with a walkway overhead from which it can be viewed.  Plans have just been announced (but maybe
not yet confirmed) to build a new tower on the site that would be 1776 feet tall - much bigger than
the old twin towers and a number of obvious significance in American history.
 
The food is great in NYC, with all the excellent delis they have. You can buy any kind of bread or
cheese and basically any food item you might desire. Quite reasonably priced too.  A much more
cosmopolitan range is available than in some parts of the USA we visited.  Wherever we've been
on the trip we've tried to sample the local specialty.  We had great Cajun food such a Jambalaya,
Gumbo and catfish in New Orleans, and tried real Barbeque ribs in Memphis.
 
On Saturdays they have a street market on 6th Avenue. The street was closed all the way from about
40th street to the southern tip of Central Park at 58th.  It's strange to see it made into a pedestrian mall
on weekends, given the ferocity of the traffic at any other time, day or night.
 
We would love to spend more time here - I guess if you were here six months there would still be
lots to explore...As reported, it is quite safe and clean these days compared to what it was like a
few years ago.  Certainly I have walked around the streets here at 1:30 AM with no cause for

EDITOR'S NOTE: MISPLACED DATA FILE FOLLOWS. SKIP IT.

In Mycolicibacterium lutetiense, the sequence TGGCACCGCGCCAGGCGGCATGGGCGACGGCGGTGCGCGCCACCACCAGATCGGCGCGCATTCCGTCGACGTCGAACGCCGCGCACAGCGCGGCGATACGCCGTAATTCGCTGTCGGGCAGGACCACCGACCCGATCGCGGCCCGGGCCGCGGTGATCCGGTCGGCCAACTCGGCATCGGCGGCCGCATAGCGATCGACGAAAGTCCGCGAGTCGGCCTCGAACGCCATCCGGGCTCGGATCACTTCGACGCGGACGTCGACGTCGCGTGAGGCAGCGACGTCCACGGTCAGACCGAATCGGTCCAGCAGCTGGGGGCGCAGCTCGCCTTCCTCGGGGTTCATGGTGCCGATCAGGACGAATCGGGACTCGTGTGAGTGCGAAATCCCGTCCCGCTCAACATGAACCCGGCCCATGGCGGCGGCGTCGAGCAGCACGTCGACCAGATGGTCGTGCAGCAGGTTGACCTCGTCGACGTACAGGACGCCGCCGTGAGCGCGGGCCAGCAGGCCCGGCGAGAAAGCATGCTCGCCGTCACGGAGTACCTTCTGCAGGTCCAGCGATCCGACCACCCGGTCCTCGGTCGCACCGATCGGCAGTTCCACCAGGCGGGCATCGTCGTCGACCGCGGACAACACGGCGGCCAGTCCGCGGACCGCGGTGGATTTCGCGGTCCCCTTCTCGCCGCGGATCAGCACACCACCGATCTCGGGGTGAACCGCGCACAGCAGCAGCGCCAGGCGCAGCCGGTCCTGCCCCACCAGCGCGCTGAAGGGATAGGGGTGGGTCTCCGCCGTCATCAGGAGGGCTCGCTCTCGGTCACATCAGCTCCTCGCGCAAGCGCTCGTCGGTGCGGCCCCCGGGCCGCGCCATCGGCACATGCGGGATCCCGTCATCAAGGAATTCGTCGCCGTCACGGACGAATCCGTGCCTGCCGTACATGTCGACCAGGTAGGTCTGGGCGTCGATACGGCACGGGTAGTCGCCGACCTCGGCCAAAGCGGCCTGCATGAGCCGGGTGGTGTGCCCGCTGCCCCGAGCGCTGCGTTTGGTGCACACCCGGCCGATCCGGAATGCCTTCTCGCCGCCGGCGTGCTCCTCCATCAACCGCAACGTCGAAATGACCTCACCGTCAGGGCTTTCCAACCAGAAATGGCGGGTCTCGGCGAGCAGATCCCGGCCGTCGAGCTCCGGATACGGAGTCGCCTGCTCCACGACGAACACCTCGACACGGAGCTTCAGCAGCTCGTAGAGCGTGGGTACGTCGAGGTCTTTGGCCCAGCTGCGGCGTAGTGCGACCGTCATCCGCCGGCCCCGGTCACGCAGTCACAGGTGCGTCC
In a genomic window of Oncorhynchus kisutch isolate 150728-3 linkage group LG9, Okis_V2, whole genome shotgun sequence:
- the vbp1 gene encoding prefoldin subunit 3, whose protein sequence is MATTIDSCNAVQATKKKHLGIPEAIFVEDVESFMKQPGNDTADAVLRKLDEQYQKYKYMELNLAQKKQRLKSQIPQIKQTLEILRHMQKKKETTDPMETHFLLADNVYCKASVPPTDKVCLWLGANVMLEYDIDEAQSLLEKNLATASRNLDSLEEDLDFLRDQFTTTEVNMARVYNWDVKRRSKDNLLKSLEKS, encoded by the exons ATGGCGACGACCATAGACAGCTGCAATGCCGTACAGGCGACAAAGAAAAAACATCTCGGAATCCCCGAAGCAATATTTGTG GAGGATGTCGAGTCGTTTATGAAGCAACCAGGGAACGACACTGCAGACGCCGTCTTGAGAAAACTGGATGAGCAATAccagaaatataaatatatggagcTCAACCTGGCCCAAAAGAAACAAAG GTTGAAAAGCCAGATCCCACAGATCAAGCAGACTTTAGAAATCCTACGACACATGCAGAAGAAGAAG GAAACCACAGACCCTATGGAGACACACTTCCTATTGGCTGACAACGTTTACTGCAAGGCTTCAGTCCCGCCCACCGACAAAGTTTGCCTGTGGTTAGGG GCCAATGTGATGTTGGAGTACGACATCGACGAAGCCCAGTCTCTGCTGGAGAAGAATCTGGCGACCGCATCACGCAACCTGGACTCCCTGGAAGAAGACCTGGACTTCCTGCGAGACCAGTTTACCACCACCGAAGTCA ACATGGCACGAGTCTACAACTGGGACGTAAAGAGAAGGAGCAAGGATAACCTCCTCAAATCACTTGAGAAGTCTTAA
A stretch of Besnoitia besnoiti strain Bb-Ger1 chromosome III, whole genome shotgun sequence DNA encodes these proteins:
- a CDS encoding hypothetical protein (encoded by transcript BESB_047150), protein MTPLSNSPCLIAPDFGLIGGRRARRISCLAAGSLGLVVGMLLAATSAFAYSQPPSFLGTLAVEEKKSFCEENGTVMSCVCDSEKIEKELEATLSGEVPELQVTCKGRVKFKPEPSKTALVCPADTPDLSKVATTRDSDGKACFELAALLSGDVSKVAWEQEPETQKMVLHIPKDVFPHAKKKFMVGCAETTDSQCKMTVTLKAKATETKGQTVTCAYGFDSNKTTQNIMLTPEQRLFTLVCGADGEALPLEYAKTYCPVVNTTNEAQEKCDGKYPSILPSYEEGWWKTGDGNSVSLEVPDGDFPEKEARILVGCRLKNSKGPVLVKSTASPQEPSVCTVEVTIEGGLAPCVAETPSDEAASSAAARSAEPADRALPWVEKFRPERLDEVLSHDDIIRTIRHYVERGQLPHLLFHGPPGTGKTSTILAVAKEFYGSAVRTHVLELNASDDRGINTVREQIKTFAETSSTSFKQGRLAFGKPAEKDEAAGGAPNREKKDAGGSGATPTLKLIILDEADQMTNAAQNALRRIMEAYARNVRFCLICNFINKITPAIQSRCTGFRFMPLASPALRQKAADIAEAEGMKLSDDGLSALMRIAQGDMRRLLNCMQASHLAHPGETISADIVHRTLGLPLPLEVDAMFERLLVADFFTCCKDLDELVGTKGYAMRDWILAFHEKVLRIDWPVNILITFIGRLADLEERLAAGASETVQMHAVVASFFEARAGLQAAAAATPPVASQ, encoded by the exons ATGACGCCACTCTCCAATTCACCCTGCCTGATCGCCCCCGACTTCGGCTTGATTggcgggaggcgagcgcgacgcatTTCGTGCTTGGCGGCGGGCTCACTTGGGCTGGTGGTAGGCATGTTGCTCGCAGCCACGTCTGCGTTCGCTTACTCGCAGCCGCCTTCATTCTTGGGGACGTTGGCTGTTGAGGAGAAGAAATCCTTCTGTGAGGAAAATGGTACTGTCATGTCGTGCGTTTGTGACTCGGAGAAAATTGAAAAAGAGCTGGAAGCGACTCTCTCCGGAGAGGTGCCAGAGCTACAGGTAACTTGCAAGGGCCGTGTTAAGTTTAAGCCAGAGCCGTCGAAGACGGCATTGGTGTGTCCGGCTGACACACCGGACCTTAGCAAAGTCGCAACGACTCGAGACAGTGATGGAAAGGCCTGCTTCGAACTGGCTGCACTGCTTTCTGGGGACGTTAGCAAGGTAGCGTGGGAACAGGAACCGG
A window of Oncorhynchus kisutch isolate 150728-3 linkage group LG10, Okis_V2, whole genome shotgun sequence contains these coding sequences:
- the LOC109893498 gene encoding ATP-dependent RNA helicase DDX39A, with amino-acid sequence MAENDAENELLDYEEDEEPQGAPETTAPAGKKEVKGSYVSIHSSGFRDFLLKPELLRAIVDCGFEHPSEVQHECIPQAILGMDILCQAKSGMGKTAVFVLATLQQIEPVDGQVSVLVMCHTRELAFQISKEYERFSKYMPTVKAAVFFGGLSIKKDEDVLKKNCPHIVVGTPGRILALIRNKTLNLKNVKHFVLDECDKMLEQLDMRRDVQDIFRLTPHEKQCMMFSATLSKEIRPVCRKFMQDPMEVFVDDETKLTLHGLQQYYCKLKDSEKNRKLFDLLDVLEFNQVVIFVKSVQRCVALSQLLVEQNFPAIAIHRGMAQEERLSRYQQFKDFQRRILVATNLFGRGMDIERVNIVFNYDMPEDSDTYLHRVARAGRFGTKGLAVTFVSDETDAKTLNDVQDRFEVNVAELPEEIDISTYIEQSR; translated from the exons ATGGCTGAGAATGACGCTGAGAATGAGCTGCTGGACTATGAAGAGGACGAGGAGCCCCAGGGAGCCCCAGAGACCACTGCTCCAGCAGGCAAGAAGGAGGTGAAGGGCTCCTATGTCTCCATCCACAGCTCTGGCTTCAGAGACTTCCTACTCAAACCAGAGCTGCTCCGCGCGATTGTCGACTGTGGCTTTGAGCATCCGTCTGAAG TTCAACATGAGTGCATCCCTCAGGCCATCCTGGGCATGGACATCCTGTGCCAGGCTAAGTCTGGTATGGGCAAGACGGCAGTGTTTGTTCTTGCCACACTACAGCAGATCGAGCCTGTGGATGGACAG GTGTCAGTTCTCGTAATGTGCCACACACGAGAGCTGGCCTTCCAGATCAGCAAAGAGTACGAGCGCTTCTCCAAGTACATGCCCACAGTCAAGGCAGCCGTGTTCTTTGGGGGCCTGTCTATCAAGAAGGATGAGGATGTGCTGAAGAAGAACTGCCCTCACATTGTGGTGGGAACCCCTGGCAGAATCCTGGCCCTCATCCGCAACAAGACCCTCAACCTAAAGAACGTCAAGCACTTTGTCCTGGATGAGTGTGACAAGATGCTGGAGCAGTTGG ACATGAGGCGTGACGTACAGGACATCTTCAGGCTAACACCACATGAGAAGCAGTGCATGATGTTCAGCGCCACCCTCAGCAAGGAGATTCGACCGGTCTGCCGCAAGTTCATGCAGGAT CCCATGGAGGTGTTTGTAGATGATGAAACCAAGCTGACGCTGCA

concern at all.  Having said that, a guy was shot in broad daylight, execution style, on 6th Avenue in
the diamond district only two blocks from us recently (late May 2004).  It was a huge story, especially
given the decrease in the crime rate recently.  Such things have become much less frequent than they
used to be.  He was involved in the gold business and apparently was tied up with drug dealers,
for whom he would melt down gold as a form of money laundering.  At least such organized crime
killings (which this will surely turn out to be) are not generally a threat to us 'civilians'.
 
We left NYC to drive to Boston, Cape Cod, Montreal, Niagara Falls and Pennsylvania.  We then 
returned to New York after about two weeks on the road.  On our second stay we went through
the Met, visited the Bronx Zoo, reacquainted ourselves with the 'Amish Deli' (50th and 9th) where
we used to walk every afternoon to buy supplies for our dinner, and to a few other places we'd
found on our  previous stay.   
 
We visited Trump Tower, the tallest residential accommodation in the world (I think), and bought
some electronic goods such as a portable DVD player for a very good price (compared to Australia)
after much negotiation at one of the many electronics stores along 7th Avenue just north of Times Square.
 

 

42nd Street

 

Brooklyn Bridge, viewed from Circle Line tour

 

Caity at Central Park

 

The Chrysler Building

 

WTC Site, Ground Zero

 

Memorial at 9/11 Site

 

Damaged Building, Ground Zero

 

At Liberty Island

 

Kids - Washington Square, NYC

 

New Jersey Turnpike, heading for NYC on a gloomy day

 

NLK, Liberty Island

 

Emma Lazarus Poem, Statue of Liberty

 

 

 

New York Stock Exchange, Wall St

 

Parking, New York Style

 

Caity on Liberty Island Ferry

 

Circle Line Cruise

 

Mid-town Manhattan from Circle Line cruise

 

 

Ellis Island

 

Street Scene, near Central Park

 

At Times Square

Times Square, again

 

'The Naked Cowboy', Times Square

 

They've copied our bridge!

 

Our ride to the airport – NYC

 

Zac and Stretch Limo

 

In Stretch Limo on the way to JFK airport, NYC